Eva Nellie (Beetham) Hyatt

December 19, 1920November 23, 2018
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At 97 years, passed away on Friday, November 23, 2018 at Riverside Place in Windsor. Beloved wife of the late Clarence Hyatt (2004). Loving mother of Brian (Linda) Hyatt and Kathy (the late Kit) Rousseau. Dear grandmother of Geoff Rousseau, Holly Rousseau (Eric Clark), Dawn Rousseau, Jeff (Amy Beth) Matteau, Sandra (John) Thompson, Steve (Tiffany) Matteau, Todd (Cindy) Amlin, Sherri Amlin (Joel Ledoux) and the late Tricia (the late Rob) Morneau. Great-grandmother of 16. Survived by her sisters in law; Shirley Gentry and Joyce Dodd as well as several nieces and nephews. Predeceased by her sister Doris Waldron and her brother Leonard Beetham. Eva was a longtime member of the UCW at the Leamington United Church.

Family and friends will be received on Thursday, November 29, 2018 from 10 until 11 a.m. at the Walter D. Kelly Life Celebration Centre, 1969 Wyandotte St. E. (519-252-5711). A Memorial Service will be held in the chapel at 11 a.m. with a celebration of Eva’s life to follow. Interment will take place at Evergreen Cemetery in Leamington. If desired, memorial donations made to the Downtown Mission would be appreciated by the family. Online tributes may be made at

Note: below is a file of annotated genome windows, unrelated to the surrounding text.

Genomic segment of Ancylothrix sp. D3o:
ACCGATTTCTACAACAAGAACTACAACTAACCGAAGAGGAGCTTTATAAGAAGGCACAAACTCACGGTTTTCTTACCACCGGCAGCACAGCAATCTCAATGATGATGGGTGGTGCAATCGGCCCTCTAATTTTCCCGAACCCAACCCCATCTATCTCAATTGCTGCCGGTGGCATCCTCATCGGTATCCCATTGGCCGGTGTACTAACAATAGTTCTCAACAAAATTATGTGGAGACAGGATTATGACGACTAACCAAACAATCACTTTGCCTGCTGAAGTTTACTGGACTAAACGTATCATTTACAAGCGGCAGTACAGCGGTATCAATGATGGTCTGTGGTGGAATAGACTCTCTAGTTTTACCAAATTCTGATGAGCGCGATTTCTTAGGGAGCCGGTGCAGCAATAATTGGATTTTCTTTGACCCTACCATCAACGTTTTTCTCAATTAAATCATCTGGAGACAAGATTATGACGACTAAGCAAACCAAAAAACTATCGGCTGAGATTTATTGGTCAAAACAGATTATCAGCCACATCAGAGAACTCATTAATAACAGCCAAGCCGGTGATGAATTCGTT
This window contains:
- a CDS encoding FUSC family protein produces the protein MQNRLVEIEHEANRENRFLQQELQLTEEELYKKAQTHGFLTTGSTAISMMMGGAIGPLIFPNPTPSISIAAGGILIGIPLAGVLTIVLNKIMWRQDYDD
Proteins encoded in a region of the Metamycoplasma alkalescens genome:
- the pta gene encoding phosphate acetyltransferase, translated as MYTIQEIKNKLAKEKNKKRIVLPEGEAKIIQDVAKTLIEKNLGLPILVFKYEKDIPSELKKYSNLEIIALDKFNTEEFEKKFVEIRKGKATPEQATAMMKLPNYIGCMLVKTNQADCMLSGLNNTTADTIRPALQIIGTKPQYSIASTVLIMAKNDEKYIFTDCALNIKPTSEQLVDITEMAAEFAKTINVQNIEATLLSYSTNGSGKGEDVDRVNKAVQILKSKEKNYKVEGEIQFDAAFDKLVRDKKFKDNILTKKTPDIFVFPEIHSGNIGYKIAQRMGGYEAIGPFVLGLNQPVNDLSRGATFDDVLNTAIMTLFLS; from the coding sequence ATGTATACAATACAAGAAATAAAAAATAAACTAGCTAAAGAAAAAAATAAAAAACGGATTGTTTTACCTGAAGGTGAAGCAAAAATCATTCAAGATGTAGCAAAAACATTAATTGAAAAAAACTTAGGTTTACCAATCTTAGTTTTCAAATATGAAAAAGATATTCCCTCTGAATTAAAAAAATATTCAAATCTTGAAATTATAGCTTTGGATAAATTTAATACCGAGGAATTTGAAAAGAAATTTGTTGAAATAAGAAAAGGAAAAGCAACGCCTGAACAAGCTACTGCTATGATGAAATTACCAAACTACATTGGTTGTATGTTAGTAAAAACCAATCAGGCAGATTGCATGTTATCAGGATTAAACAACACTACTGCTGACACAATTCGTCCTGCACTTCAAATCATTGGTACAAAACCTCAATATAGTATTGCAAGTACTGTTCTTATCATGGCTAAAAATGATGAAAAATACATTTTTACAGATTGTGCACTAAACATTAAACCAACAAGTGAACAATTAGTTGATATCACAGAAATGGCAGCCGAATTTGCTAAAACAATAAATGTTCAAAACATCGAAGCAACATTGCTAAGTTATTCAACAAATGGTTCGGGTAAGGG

• Memorial Visitation Thursday, November 29, 2018
  • Memorial Service Thursday, November 29, 2018

Eva Nellie (Beetham) Hyatt

have a memory or condolence to add?

Susie Gay

November 26, 2018

I will always remember your mother as peaceful and kind.

Such wonderful childhood memories of my neighbours the Hyatts. Your Mom would keep watch at the kitchen window, while we raced around. (Probably thinking Im going to break Brians leg every time I tripped him while playing ball), and Kathy always laughing and chatty.

So lucky to have you all in my memories where Talbot and Russell Streets met.

Thank you, Susie